The aetiology of major depressive disorder (MDD) is not well understood, but the lateral habenula (LHb) has been implicated as playing a role. In some people with MDD, the NMDA receptor (NMDAR) antagonist ketamine has rapid antidepressant effects. The mechanisms underlying the action of ketamine, and whether they involve the LHb, are not known, but two Nature papers from the Hu lab now show that, in rodent models of depression, the LHb exhibits increased NMDAR-dependent bursting activity that can be blocked by ketamine. Moreover, they show that this bursting depends on the pacemaker T-type voltage-dependent calcium channel (T-VSCC), as well as the astrocytic inwardly rectifying potassium channel KIR4.1.
In one study, Yang et al. recorded the activity of LHb neurons and found that some neurons showed a burst-firing phenotype with a markedly hyperpolarized resting membrane potential compared with others, and that the burst frequency was positively correlated with the extent of hyperpolarization. LHb neurons from congenitally learned helpless (cLH) rats and mice with chronic restraint stress (CRS mice) showed a higher percentage of bursting neurons than did controls; moreover, LHb bursting was inhibited in both cLH rats and CRS mice by systemic injection of ketamine. Importantly, injection of ketamine bilaterally into the LHb of cLH rats was sufficient to reduce depressive-like behaviour in the forced swim test (FST), and anhedonia in the sucrose preference test (SPT). These results suggest that depressive-like behaviours may be accompanied by aberrant bursting in the LHb that can be suppressed by ketamine.
Next, Yang et al. showed that bath application of ketamine or another NMDAR antagonist to brain slices quickly abolished bursting activity in LHb neurons. In addition, in rat and mouse LHb neurons, the authors detected currents mediated by T-VSCCs — which, in response to transient hyperpolarization, elicit bursting. The probability of this bursting was reduced by specific T-VSCC blockade, and in cLH rats, systemic or local LHb injection of a T-VSCC inhibitor induced rapid antidepressant effects. Thus, the increased LHb bursting observed in a model of depression may depend on NMDARs and T-VSCCs.
Based on this T-VSCC- and hyperpolarization-dependent bursting mechanism, Yang et al. designed a strategy by expressing an inhibitory opsin in LHb neurons to induce transient hyperpolarization, followed by bursting activity. This caused depressive-like behaviour in the FST and anhedonia in the SPT, and these effects were reversed by ketamine.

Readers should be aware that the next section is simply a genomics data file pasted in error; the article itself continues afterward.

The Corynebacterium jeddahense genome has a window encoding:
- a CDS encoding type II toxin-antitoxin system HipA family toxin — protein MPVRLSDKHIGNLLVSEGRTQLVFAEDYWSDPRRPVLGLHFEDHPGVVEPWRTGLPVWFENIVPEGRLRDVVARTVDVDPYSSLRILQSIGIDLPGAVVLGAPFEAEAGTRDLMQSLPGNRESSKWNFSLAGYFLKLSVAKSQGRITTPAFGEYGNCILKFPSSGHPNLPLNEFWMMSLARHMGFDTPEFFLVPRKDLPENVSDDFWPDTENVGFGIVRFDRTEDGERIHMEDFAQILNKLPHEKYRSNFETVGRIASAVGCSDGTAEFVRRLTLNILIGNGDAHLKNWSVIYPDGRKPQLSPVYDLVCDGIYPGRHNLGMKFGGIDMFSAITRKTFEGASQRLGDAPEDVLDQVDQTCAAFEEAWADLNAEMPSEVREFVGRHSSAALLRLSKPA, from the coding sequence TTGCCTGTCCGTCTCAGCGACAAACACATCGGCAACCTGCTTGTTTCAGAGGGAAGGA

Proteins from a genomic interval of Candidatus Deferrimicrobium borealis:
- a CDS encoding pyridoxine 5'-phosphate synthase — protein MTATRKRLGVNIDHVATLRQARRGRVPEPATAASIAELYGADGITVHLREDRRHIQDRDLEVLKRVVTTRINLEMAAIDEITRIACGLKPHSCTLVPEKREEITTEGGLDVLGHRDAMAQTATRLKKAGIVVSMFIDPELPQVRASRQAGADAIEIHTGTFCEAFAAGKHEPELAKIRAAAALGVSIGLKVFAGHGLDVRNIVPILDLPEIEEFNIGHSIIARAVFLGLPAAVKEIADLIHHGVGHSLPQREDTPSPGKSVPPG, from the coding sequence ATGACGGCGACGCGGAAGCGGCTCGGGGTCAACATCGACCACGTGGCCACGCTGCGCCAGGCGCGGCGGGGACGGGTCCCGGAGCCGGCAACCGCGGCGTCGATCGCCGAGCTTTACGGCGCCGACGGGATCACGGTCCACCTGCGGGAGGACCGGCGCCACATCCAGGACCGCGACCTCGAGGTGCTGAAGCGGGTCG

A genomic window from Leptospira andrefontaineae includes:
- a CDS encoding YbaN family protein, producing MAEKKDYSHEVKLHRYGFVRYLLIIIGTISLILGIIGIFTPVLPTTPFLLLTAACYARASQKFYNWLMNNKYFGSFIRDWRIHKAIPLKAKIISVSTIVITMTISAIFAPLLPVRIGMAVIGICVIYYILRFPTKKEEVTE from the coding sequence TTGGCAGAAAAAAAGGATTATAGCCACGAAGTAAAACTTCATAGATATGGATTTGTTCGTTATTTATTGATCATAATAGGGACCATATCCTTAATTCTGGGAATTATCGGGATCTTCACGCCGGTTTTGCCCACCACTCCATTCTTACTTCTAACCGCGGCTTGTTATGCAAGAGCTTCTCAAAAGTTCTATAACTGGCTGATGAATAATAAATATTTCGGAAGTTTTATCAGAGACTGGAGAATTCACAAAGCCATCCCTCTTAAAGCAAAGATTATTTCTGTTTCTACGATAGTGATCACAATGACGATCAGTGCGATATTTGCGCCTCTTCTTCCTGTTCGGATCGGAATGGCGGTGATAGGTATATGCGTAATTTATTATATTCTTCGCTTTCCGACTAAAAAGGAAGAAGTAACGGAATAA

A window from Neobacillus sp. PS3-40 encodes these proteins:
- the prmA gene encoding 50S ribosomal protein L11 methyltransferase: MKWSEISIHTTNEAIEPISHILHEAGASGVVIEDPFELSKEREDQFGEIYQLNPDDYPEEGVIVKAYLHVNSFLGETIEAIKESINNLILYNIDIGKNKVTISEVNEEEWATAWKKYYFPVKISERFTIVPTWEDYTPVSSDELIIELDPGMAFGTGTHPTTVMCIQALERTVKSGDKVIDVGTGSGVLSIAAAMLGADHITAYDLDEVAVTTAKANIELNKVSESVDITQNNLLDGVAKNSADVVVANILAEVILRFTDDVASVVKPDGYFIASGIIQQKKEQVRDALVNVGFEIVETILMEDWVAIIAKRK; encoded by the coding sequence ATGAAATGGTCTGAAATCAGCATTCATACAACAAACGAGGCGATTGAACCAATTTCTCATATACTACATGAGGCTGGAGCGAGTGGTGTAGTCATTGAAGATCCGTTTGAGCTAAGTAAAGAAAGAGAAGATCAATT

In the accompanying study, Cui et al. carried out a proteomic screen of habenulae from naive and cLH rats and found KIR4.1, which buffers extracellular K+, to be upregulated in the latter. Patch-clamp recordings from astrocytes confirmed that the KIR4.1-mediated current was also increased in LHb astrocytes in cLH rats. Using high-magnification imaging in mouse brains, Cui et al. observed that KIR4.1 in the LHb is expressed by astrocytes that wrap tightly around neurons and synapses. Blocking KIR4.1 in slices induced LHb neuronal depolarization and suppressed bursting activity. Thus, the upregulation of KIR4.1 in depression models may promote clearance of extracellular K+, leading to neuronal hyperpolarization and bursting.
Virus-mediated overexpression of KIR4.1 in LHb astrocytes led to astrocytic and neuronal hyperpolarization and an increase in the proportion of bursting neurons in the LHb, and markedly increased depressive-like behaviours on the FST and SPT. By contrast, knockdown of KIR4.1 (using virus-encoded short hairpin RNA) or overexpression of a dominant negative KIR4.1 led to a general depolarization of LHb astrocytes and neurons and reduced depression-like behavioural symptoms in cLH rats. Thus, in rodents, upregulated KIR4.1 is both necessary and sufficient to drive LHb bursting and depression-like behaviours.
Together, these studies provide strong evidence that depressive-like behaviour in rodents is associated with a bursting LHb phenotype, and that this bursting depends on NMDARs, T-VSCCs and astrocytic KIR4.1.